Dec. 7, 2007 When you think of towering skyscrapers and large bridges spanning deep valleys, you wouldn’t normally link them to the joints and tendons throughout your body that allow you to move. Dr. Gail Thornton does.
It turns out that many of the same design principles are at work. Thornton is both an engineer and a medical researcher and she’s breaking new ground in an area of medicine that has eluded most practitioners. The work she’s doing now could lead to new treatments for people suffering from repetitive stress injuries, a very common type of injury.
“We need to understand more about what’s happening to the way ligaments and tendons perform their functions; only then can we try to intervene and prevent damage from happening or improve therapies,” says Thornton, an assistant professor in the University of Calgary’s faculties of Medicine and Engineering, who carries out her research in the McCaig Centre for Joint Injury and Arthritis.
There are still many unknowns about the way our complex system of ligaments, tendons and bones work together and, when injured, how they heal best. Thornton’s applying design principles used more commonly by engineers to uncover some of the mysteries.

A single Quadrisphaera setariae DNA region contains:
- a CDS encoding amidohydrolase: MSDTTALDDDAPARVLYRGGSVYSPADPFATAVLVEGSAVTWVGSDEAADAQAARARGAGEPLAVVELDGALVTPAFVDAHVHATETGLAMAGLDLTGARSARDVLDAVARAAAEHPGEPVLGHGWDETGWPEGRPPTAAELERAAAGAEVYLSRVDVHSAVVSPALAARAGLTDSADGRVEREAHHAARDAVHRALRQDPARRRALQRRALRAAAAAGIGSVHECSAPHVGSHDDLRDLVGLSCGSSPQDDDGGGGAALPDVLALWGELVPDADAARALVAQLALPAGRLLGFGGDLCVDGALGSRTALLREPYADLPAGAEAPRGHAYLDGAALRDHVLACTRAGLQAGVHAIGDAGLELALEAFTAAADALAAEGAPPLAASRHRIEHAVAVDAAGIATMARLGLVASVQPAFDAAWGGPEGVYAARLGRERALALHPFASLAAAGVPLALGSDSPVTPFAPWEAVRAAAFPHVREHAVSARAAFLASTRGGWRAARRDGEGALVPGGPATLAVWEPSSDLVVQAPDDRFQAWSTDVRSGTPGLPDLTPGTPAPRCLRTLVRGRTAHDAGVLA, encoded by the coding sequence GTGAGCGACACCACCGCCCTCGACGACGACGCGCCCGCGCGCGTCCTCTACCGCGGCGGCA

Understanding the mechanics of the knee
Thornton’s specific focus is knee ligaments and their response to damage, such as an injury from repeatedly putting too much stress — or load — onto the ligaments over long periods of time. When one ligament is damaged in the knee — think about removing a load-bearing wall from a building — the remaining three ligaments in the knee must carry the weight, making the person more prone to a bad injury.
When baseball pitchers make each throw, the rotator cuff tendons in their shoulders have increased loads placed on them. Thornton’s research could lead to new ways to lessen the damage to them or better ways to treat their injuries.
Because she works so closely with other doctors in a vast range of disciplines, her research can be more easily incorporated into real-world treatments.
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